In both France and Britain, state commitment to financing housing for poorer tenants is now being radically reduced, with governments relieving themselves of responsibility for the welfare of the population in the assumption that people will take care of their own well-being, without the organised redistribution that fiscal systems allow. What do anthropologists say? We’re all for self-determination aren’t we? Doesn’t that sound like keeping the state at bay? There are still many anthropologists of the romantic persuasion who like to see themselves as vaguely left-wing yet feel that people should govern themselves on the most local level possible. Which leaves us in a fix – self-determination good, welfare good, welfare is organised by the state, state interferes in local relations. In this day and age, these views are being adopted by those who support neo-liberal small-states; ‘let people form communities and be responsible for themselves’.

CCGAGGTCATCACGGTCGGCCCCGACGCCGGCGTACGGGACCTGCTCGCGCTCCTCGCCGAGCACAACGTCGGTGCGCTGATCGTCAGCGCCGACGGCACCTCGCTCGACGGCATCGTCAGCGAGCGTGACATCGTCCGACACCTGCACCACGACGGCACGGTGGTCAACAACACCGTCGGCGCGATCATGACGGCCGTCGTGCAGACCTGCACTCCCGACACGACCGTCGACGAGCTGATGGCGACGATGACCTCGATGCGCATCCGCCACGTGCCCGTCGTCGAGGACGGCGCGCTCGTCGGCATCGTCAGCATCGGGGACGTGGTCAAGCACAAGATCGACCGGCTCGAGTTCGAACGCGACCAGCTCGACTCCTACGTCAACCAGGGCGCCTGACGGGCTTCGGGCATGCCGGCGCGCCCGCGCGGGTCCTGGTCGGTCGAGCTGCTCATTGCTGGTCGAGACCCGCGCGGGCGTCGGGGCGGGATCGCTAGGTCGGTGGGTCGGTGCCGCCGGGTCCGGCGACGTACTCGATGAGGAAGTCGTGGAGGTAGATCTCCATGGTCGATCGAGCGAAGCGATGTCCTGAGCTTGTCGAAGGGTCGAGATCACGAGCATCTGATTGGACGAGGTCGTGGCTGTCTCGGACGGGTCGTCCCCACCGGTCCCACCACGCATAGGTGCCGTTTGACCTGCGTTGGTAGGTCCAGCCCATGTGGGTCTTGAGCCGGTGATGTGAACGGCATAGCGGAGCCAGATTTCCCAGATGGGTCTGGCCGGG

Use and abuse of anthropology is not new. A big hurdle for me in approaching Das Kapital was the opening discourse about the natural state of man based on the old armchair anthropologies and missionary reports. Conservatives argue that people have become too dependent on welfare and should be encouraged to ‘take responsibility’ for themselves, the implicit assumption being that good old fashioned villages had a place for everyone, and everyone looked after each other. It’s an odd mix of old-Tory (rich man in his castle, poor man in his cottage) and neo-liberal (welfare makes you lazy), but it is buoyed up by long trails of romantic sociology which saw villages having authentic social relations and cities as anonymous. That we haven’t moved so far beyond this is evident in the need to do something called ‘urban anthropology’. But you find housing and housing-planning in both rural and urban areas, in bureaucratic and ad hoc systems, and in formal and informal contexts, and in permanent and temporary use (including holidays and tourism). Which takes me back to the beginning – in that housing for poor tenants is not a separate field. Governments have been quick to bail out the banks who frittered away money on poor property investments (etc. etc.), but remarkably less keen to bail out the poor people who can no longer afford to pay their house loans or rents. There’s a category distinction at large that is being hidden, a connection being ignored, with pretty grim consequences.